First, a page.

It would be possible to show the containers of lower hierarchy levels in a similar way, in other words in the form of a table having nine lines and a number of columns depending on the hierarchy level, and decreasing with the hierarchy level, some columns being incomplete.

Because of the indexing and justification operations applied successively to the various hierarchy levels the position within the frames of signals constituting given containers is not predetermined but can be determined, ignoring for the moment the complexity of the resulting processing, from the indexing signals of the containers concerned and of the containers of higher hierarchy levels.

For the same reasons, and because of the insertion of indexing, justification and service bytes within the frame, and because of the correlation between the number of elementary locations per lines that can be occupied by signals constituting a highest hierarchy level container and the number of multiplexing units of the next lower level multiplexed to form this highest level container, and because of the correlation between the number of justification bytes used at each hierarchy level and the number of multiplexing units that can be multiplexed at this level, the elementary locations assigned to signals constituting given containers are not reproducible from one line to the next of the frames, which is a very important drawback for equipment for processing such digital bit streams in the form of containers.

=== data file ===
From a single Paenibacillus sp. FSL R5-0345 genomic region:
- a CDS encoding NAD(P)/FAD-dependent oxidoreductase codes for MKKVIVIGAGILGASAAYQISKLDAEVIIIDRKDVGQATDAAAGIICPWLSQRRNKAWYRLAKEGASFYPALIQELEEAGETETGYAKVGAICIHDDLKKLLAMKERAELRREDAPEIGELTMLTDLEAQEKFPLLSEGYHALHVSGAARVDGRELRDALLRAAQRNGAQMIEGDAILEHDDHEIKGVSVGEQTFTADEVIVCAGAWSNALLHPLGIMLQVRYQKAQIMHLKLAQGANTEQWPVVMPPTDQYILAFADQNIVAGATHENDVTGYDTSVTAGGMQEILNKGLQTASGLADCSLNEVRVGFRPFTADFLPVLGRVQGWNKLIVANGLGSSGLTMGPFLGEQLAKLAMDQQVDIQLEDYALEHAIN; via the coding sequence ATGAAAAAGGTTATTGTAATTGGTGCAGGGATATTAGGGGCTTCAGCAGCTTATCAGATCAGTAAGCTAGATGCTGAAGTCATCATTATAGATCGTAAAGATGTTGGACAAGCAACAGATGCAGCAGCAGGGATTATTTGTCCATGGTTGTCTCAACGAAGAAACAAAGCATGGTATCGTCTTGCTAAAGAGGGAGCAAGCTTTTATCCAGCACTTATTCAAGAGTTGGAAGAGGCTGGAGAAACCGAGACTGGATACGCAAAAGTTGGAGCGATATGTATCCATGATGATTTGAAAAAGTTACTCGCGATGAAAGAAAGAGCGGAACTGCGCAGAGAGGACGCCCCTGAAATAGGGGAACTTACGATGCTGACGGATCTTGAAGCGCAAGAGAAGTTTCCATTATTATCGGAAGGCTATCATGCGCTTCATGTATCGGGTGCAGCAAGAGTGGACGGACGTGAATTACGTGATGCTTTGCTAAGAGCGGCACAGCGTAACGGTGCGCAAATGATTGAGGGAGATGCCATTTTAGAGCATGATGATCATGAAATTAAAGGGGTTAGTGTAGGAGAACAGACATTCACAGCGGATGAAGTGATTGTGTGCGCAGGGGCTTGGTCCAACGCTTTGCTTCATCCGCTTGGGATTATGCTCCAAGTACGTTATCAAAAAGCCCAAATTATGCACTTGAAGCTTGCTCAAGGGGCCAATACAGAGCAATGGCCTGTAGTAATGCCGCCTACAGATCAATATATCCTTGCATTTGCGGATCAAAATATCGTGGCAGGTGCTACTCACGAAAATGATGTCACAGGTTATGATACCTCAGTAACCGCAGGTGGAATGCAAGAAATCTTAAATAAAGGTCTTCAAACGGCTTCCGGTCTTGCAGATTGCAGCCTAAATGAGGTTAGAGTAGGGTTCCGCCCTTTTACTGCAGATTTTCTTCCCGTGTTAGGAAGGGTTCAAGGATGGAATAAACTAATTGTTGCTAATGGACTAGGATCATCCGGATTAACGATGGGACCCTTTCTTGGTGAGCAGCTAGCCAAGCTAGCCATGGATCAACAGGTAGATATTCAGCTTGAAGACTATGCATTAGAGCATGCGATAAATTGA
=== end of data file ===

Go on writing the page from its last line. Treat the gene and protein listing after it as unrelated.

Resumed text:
One object of the present invention is an interface for restructuring frames for such equipments enabling these disadvantages to be avoided.